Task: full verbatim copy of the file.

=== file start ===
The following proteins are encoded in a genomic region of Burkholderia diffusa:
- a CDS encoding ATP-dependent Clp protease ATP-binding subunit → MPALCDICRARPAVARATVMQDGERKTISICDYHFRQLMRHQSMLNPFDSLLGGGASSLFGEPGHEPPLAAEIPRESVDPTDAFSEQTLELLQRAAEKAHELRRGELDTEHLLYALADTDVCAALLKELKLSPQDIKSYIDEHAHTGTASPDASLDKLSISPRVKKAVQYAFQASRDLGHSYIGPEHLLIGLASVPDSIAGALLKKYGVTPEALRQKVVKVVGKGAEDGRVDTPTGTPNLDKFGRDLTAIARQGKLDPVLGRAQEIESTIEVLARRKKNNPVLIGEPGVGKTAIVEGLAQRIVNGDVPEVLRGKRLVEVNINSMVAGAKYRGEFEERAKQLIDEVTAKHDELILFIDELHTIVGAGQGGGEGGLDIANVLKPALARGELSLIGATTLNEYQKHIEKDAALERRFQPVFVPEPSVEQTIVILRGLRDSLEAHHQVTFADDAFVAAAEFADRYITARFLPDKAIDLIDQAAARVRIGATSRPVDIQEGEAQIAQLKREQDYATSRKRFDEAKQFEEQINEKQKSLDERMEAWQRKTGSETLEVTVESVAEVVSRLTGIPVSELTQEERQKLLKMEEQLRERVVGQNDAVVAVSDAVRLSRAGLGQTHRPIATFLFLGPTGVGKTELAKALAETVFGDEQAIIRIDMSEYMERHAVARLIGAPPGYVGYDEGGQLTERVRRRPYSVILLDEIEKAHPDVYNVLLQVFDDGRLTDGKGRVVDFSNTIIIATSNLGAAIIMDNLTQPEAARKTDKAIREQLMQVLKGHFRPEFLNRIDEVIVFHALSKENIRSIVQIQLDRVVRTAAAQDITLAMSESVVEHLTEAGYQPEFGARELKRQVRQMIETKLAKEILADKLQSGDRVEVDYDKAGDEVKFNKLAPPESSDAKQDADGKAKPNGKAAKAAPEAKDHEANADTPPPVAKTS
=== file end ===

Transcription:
The following proteins are encoded in a genomic region of Burkholderia diffusa:
- a CDS encoding ATP-dependent Clp protease ATP-binding subunit → MPALCDICRARPAVARATVMQDGERKTISICDYHFRQLMRHQSMLNPFDSLLGGGASSLFGEPGHEPPLAAEIPRESVDPTDAFSEQTLELLQRAAEKAHELRRGELDTEHLLYALADTDVCAALLKELKLSPQDIKSYIDEHAHTGTASPDASLDKLSISPRVKKAVQYAFQASRDLGHSYIGPEHLLIGLASVPDSIAGALLKKYGVTPEALRQKVVKVVGKGAEDGRVDTPTGTPNLDKFGRDLTAIARQGKLDPVLGRAQEIESTIEVLARRKKNNPVLIGEPGVGKTAIVEGLAQRIVNGDVPEVLRGKRLVEVNINSMVAGAKYRGEFEERAKQLIDEVTAKHDELILFIDELHTIVGAGQGGGEGGLDIANVLKPALARGELSLIGATTLNEYQKHIEKDAALERRFQPVFVPEPSVEQTIVILRGLRDSLEAHHQVTFADDAFVAAAEFADRYITARFLPDKAIDLIDQAAARVRIGATSRPVDIQEGEAQIAQLKREQDYATSRKRFDEAKQFEEQINEKQKSLDERMEAWQRKTGSETLEVTVESVAEVVSRLTGIPVSELTQEERQKLLKMEEQLRERVVGQNDAVVAVSDAVRLSRAGLGQTHRPIATFLFLGPTGVGKTELAKALAETVFGDEQAIIRIDMSEYMERHAVARLIGAPPGYVGYDEGGQLTERVRRRPYSVILLDEIEKAHPDVYNVLLQVFDDGRLTDGKGRVVDFSNTIIIATSNLGAAIIMDNLTQPEAARKTDKAIREQLMQVLKGHFRPEFLNRIDEVIVFHALSKENIRSIVQIQLDRVVRTAAAQDITLAMSESVVEHLTEAGYQPEFGARELKRQVRQMIETKLAKEILADKLQSGDRVEVDYDKAGDEVKFNKLAPPESSDAKQDADGKAKPNGKAAKAAPEAKDHEANADTPPPVAKTS